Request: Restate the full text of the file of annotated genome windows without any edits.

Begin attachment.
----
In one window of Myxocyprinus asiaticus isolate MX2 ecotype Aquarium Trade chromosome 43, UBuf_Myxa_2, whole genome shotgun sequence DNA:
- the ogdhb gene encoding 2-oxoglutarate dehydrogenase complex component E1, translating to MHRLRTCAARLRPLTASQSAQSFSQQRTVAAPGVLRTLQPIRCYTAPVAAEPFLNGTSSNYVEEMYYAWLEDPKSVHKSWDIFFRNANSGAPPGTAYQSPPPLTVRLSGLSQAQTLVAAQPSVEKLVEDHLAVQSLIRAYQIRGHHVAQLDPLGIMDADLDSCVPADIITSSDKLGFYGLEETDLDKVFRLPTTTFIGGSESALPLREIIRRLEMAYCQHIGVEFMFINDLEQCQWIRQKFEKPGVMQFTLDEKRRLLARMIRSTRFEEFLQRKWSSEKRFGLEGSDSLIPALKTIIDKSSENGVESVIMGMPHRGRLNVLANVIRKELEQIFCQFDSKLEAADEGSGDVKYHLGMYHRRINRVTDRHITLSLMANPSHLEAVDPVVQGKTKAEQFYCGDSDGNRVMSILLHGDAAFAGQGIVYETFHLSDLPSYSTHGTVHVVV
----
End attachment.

In one window of Myxocyprinus asiaticus isolate MX2 ecotype Aquarium Trade chromosome 43, UBuf_Myxa_2, whole genome shotgun sequence DNA:
- the ogdhb gene encoding 2-oxoglutarate dehydrogenase complex component E1, translating to MHRLRTCAARLRPLTASQSAQSFSQQRTVAAPGVLRTLQPIRCYTAPVAAEPFLNGTSSNYVEEMYYAWLEDPKSVHKSWDIFFRNANSGAPPGTAYQSPPPLTVRLSGLSQAQTLVAAQPSVEKLVEDHLAVQSLIRAYQIRGHHVAQLDPLGIMDADLDSCVPADIITSSDKLGFYGLEETDLDKVFRLPTTTFIGGSESALPLREIIRRLEMAYCQHIGVEFMFINDLEQCQWIRQKFEKPGVMQFTLDEKRRLLARMIRSTRFEEFLQRKWSSEKRFGLEGSDSLIPALKTIIDKSSENGVESVIMGMPHRGRLNVLANVIRKELEQIFCQFDSKLEAADEGSGDVKYHLGMYHRRINRVTDRHITLSLMANPSHLEAVDPVVQGKTKAEQFYCGDSDGNRVMSILLHGDAAFAGQGIVYETFHLSDLPSYSTHGTVHVVV